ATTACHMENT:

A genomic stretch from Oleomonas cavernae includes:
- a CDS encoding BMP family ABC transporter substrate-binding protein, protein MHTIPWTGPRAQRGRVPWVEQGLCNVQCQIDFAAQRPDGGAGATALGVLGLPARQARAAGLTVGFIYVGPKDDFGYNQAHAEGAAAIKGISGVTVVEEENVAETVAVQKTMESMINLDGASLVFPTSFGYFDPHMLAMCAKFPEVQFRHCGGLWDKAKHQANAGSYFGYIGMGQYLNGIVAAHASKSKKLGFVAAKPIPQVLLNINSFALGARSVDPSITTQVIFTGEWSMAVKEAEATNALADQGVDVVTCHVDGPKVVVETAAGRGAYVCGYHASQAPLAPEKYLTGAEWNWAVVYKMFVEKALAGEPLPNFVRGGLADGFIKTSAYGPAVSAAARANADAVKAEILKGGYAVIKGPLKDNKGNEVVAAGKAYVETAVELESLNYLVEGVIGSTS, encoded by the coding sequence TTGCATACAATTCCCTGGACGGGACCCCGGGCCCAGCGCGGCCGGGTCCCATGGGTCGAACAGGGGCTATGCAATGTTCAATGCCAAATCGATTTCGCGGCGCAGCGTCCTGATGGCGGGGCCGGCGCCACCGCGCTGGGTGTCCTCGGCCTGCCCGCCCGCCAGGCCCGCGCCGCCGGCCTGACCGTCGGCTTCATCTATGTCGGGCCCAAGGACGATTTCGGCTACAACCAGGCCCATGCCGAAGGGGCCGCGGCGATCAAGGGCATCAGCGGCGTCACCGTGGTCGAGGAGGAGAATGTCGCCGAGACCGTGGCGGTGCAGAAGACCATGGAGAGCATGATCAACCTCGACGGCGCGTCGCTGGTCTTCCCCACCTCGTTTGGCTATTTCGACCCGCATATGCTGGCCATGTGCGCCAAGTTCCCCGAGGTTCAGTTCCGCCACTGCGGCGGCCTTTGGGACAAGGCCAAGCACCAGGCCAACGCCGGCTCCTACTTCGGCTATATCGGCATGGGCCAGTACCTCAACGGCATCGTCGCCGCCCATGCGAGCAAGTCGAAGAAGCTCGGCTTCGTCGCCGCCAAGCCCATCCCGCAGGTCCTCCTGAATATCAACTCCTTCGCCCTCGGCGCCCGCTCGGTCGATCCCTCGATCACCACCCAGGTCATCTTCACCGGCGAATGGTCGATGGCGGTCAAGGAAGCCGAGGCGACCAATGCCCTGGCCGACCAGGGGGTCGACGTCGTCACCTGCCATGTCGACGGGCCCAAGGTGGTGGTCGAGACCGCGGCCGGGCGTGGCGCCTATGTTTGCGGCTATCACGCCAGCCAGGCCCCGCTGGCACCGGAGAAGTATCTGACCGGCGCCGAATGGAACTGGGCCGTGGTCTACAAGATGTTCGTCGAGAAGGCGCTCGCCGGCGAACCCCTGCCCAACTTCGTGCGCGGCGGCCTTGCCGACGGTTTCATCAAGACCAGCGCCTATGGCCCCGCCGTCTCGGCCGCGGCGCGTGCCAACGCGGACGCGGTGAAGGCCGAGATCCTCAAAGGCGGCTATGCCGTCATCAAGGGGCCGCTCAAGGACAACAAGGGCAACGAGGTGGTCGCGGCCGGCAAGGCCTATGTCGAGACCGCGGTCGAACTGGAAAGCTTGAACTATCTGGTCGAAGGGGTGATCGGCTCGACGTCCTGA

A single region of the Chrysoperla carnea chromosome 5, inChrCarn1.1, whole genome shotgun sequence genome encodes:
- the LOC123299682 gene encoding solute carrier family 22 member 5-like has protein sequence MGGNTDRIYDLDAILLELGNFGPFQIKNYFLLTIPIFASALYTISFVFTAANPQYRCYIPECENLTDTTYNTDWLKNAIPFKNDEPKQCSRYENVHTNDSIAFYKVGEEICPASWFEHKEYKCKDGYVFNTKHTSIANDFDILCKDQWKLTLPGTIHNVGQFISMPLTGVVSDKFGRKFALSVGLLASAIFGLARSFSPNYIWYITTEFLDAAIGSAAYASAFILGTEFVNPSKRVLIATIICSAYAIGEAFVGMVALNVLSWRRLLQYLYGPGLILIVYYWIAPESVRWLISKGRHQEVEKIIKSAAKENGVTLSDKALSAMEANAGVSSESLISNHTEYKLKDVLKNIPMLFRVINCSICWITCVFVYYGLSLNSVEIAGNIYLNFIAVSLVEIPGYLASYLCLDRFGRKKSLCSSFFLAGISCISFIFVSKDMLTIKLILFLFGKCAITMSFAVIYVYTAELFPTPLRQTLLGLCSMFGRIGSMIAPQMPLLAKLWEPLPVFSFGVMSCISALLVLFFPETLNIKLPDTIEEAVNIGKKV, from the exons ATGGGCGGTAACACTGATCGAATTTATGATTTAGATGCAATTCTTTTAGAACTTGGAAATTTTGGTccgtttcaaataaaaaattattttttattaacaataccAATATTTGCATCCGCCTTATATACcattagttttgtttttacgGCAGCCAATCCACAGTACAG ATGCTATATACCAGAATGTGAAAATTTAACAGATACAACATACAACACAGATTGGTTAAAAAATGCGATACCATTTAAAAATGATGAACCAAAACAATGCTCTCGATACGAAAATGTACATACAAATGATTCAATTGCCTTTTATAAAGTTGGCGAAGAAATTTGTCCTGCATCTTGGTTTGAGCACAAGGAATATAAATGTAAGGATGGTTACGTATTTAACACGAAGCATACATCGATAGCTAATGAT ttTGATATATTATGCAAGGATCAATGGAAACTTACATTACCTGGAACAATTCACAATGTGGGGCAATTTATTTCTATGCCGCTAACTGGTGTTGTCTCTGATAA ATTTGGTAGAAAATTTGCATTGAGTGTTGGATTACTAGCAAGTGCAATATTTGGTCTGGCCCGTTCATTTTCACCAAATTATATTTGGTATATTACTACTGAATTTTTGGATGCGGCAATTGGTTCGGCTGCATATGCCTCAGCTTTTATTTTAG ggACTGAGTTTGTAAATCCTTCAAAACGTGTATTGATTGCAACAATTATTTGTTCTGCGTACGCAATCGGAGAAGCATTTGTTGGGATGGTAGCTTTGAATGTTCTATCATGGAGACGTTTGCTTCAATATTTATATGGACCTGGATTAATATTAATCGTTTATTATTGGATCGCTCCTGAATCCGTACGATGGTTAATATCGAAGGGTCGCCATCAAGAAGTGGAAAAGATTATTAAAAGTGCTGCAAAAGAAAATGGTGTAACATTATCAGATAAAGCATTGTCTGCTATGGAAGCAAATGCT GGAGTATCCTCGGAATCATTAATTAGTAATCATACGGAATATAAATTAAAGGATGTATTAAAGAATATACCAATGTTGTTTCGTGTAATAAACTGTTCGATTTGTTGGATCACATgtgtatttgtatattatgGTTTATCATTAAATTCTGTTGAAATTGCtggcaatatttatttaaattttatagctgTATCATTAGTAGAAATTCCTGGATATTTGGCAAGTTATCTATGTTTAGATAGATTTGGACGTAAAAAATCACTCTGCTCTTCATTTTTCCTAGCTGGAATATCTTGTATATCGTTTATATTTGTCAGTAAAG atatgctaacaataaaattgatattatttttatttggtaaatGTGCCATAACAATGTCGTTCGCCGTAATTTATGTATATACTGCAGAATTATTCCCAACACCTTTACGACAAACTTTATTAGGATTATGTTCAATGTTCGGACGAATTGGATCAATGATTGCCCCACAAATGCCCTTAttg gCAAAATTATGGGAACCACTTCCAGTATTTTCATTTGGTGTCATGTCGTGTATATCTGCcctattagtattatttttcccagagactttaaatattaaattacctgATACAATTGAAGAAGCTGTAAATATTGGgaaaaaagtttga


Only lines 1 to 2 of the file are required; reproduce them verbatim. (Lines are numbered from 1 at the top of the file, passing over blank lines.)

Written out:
A genomic stretch from Oleomonas cavernae includes:
- a CDS encoding BMP family ABC transporter substrate-binding protein, protein MHTIPWTGPRAQRGRVPWVEQGLCNVQCQIDFAAQRPDGGAGATALGVLGLPARQARAAGLTVGFIYVGPKDDFGYNQAHAEGAAAIKGISGVTVVEEENVAETVAVQKTMESMINLDGASLVFPTSFGYFDPHMLAMCAKFPEVQFRHCGGLWDKAKHQANAGSYFGYIGMGQYLNGIVAAHASKSKKLGFVAAKPIPQVLLNINSFALGARSVDPSITTQVIFTGEWSMAVKEAEATNALADQGVDVVTCHVDGPKVVVETAAGRGAYVCGYHASQAPLAPEKYLTGAEWNWAVVYKMFVEKALAGEPLPNFVRGGLADGFIKTSAYGPAVSAAARANADAVKAEILKGGYAVIKGPLKDNKGNEVVAAGKAYVETAVELESLNYLVEGVIGSTS, encoded by the coding sequence TTGCATACAATTCCCTGGACGGGACCCCGGGCCCAGCGCGGCCGGGTCCCATGGGTCGAACAGGGGCTATGCAATGTTCAATGCCAAATCGATTTCGCGGCGCAGCGTCCTGATGGCGGGGCCGGCGCCACCGCGCTGGGTGTCCTCGGCCTGCCCGCCCGCCAGGCCCGCGCCGCCGGCCTGACCGTCGGCTTCATCTATGTCGGGCCCAAGGACGATTTCGGCTACAACCAGGCCCATGCCGAAGGGGCCGCGGCGATCAAGGGCATCAGCGGCGTCACCGTGGTCGAGGAGGAGAATGTCGCCGAGACCGTGGCGGTGCAGAAGACCATGGAGAGCATGATCAACCTCGACGGCGCGTCGCTGGTCTTCCCCACCTCGTTTGGCTATTTCGACCCGCATATGCTGGCCATGTGCGCCAAGTTCCCCGAGGTTCAGTTCCGCCACTGCGGCGGCCTTTGGGACAAGGCCAAGCACCAGGCCAACGCCGGCTCCTACTTCGGCTATATCGGCATGGGCCAGTACCTCAACGGCATCGTCGCCGCCCATGCGAGCAAGTCGAAGAAGCTCGGCTTCGTCGCCGCCAAGCCCATCCCGCAGGTCCTCCTGAATATCAACTCCTTCGCCCTCGGCGCCCGCTCGGTCGATCCCTCGATCACCACCCAGGTCATCTTCACCGGCGAATGGTCGATGGCGGTCAAGGAAGCCGAGGCGACCAATGCCCTGGCCGACCAGGGGGTCGACGTCGTCACCTGCCATGTCGACGGGCCCAAGGTGGTGGTCGAGACCGCGGCCGGGCGTGGCGCCTATGTTTGCGGCTATCACGCCAGCCAGGCCCCGCTGGCACCGGAGAAGTATCTGACCGGCGCCGAATGGAACTGGGCCGTGGTCTACAAGATGTTCGTCGAGAAGGCGCTCGCCGGCGAACCCCTGCCCAACTTCGTGCGCGGCGGCCTTGCCGACGGTTTCATCAAGACCAGCGCCTATGGCCCCGCCGTCTCGGCCGCGGCGCGTGCCAACGCGGACGCGGTGAAGGCCGAGATCCTCAAAGGCGGCTATGCCGTCATCAAGGGGCCGCTCAAGGACAACAAGGGCAACGAGGTGGTCGCGGCCGGCAAGGCCTATGTCGAGACCGCGGTCGAACTGGAAAGCTTGAACTATCTGGTCGAAGGGGTGATCGGCTCGACGTCCTGA